Developing organizational arrangements for artificial intelligence in public surveillance
- TU Delft
- Required language
We are looking for an enthusiastic PhD candidate from the field of policy analysis, public administration, policy
sciences or a related field to study and develop organizational implementation arrangements for Artificial Intelligence
(AI) for regulatory surveillance. The position is a for 4-year PhD track, financed by the Faculty of Technology, Policy
and Management, department of Multi-Actor Systems in close collaboration with regulatory agencies.
Artificial Intelligence (AI) systems are is increasingly being used in regulatory processes. No wonder, it promises a
more effective regulatory supervision process, in which inspectors on the floor are advised on the basis of AI-
generated risk analysis. Technically there are still many development possibilities. However, whether AI can be
applied effectively and responsibly raises also an organizational issues, such as:
- Professionalism of the inspectors. Risk analyses were conducted before the AI era. These often took place in the
minds of professional inspectors and/or during their work meetings. In other words: not only data, but also inspectors
are an important source of knowledge about risks. Their knowledge is often implicit and based on years of
experience. Application of AI can count on resistance from professionals. Not only that: too aggressive application of
AI can be at the expense of their valuable knowledge.
- Data pollution. Too much risk-based supervision can lead to data pollution: data mainly comes in from those under
supervision who have previously been identified as being high-risk. Other people under supervision can thus remain
out of sight. They can change their behaviour. There will therefore always be a demand for risk-based random
supervision, in which random samples are also used for supervision. Within an organization there are different ideas
about the right ratio.
- Ethical issues. There is a lot of discussion about bias, protection of vulnerable individuals, transparency and privacy.
Of course, these discussions also exist internally. This means that those involved – data scientists, inspectors,
managers – make trade-offs between values. Many decisions about data and algorithms can be leading for the
outcomes. These decisions increasingly seem to be made 'at the front', the data experts. This presents challenges
with regard to the management of the data experts.
Based on these signals, we conclude that further development of AI has both technical and organizational aspects.
Successful further development of AI will therefore have to be linked to the organization of supervisory practices.
How are technical development of AI and the supervisory organization connected and how can this connection be
improved? Much literature on AI is about technical possibilities. Much literature deals with ethical concerns. Little
literature deals with the actual implementation and use of AI in organizational practice. A study into this subject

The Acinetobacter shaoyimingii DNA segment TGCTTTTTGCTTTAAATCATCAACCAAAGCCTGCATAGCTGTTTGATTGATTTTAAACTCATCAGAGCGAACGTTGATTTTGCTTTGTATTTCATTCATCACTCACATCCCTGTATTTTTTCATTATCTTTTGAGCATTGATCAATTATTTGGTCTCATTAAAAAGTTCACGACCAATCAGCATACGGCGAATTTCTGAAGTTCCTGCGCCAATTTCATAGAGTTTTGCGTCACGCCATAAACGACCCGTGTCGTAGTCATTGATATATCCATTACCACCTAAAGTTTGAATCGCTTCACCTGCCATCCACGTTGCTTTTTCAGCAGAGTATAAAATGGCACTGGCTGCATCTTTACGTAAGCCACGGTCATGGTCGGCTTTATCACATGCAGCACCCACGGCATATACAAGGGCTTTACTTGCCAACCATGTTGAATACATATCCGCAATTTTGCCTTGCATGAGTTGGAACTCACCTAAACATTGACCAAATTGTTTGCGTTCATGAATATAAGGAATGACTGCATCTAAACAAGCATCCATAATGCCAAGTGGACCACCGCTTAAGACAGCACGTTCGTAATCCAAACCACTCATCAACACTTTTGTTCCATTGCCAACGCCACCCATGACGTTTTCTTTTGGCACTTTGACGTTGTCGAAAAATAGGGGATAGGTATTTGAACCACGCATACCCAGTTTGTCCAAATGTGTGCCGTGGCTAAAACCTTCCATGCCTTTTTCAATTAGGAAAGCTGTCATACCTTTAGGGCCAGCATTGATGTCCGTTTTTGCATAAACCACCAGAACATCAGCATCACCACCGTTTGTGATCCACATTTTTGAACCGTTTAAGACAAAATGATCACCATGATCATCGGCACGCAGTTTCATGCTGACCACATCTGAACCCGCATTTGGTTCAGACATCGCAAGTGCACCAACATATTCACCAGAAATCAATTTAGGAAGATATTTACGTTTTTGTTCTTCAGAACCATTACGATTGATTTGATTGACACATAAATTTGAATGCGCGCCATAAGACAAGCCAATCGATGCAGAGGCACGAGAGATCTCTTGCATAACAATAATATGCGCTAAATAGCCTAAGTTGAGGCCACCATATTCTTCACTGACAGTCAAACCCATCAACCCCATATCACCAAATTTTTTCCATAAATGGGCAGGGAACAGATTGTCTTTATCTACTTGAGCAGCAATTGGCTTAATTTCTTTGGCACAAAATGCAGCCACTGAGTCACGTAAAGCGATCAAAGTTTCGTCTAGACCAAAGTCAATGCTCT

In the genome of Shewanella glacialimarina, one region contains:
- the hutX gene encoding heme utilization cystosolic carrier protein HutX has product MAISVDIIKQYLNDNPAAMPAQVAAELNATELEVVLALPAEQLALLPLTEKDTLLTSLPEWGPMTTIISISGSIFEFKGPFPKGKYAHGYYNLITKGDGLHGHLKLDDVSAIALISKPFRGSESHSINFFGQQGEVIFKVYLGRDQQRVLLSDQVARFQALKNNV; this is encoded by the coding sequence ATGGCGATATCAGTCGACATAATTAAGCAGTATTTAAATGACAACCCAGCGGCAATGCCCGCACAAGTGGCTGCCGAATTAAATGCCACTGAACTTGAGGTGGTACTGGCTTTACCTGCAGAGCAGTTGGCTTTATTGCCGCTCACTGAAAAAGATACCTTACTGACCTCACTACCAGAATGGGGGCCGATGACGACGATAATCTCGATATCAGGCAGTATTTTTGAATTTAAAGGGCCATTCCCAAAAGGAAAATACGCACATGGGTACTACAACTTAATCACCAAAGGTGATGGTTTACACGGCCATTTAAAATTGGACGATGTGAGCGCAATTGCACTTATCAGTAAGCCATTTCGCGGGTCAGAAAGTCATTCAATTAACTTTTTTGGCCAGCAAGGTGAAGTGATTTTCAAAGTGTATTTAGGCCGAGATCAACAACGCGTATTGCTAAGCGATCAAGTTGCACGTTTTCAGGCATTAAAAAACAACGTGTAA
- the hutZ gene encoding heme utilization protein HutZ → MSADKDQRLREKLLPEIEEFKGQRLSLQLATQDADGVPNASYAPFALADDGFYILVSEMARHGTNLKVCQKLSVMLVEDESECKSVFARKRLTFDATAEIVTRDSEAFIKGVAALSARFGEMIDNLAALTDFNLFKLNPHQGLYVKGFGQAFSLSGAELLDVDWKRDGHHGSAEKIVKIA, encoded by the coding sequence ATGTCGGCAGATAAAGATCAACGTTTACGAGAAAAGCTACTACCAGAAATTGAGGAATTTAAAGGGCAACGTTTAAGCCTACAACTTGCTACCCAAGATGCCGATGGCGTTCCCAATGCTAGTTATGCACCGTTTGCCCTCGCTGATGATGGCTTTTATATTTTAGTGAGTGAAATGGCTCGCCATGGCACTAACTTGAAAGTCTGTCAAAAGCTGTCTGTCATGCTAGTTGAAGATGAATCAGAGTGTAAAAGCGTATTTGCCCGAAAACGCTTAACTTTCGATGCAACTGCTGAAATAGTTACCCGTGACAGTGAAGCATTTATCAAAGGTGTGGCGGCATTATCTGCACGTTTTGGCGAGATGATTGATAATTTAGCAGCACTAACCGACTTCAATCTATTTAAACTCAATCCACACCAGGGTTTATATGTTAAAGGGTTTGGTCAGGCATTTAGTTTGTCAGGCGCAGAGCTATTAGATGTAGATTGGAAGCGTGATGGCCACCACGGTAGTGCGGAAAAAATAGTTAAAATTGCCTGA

should have two characteristics:
- The research is interdisciplinary. It has both innovative-technical aspects and social-scientific aspects. The question
is about the interplay between the two.
- Connected to practice. We are looking for the application of AI in the context of practice. That is why we want to
conduct empirical research, using one or more cases. The research will be carried out in close collaboration with the
Dutch Food and Product Safety Authority.
In this project you will study and develop arrangements that bring together the world of AI and managements of
This requires understanding of AI (data science, machine learning, programming) and more intangible processes of
organization, including organization structures, informal coordination and organizational politics. It includes both
analysis and design efforts. It will involve conducting case studies at NVWA
We are looking for someone who:
- has a Master's degree and a background in policy analysis, public administration or a related field
- has affinity (and preferably also demonstratable experience) with AI
- has affinity (and preferably also experience) with organizational science
- has the ability and interest to cross disciplinary boundaries
- is fluent in English, both written and orally
- has pro-active communication skills and is able to work well in a team
Doing a PhD at TU Delft requires English proficiency at a certain level to ensure that the candidate is able to
communicate and interact well, participate in English-taught Doctoral Education courses, and write scientific articles
and a final thesis. For more details please check the Graduate Schools Admission Requirements
[https://www.tudelft.nl/onderwijs/opleidingen/phd/admission]. Since the project is developed in close cooperation with a Dutch inspection agency (NVWA) that mostly communicates in Dutch, a candidate that speaks Dutch or is willing to
learn the Dutch language is preferred.
You can find more information on: https://www.academictransfer.com/nl/325624/phd-position-artificial-intelligence-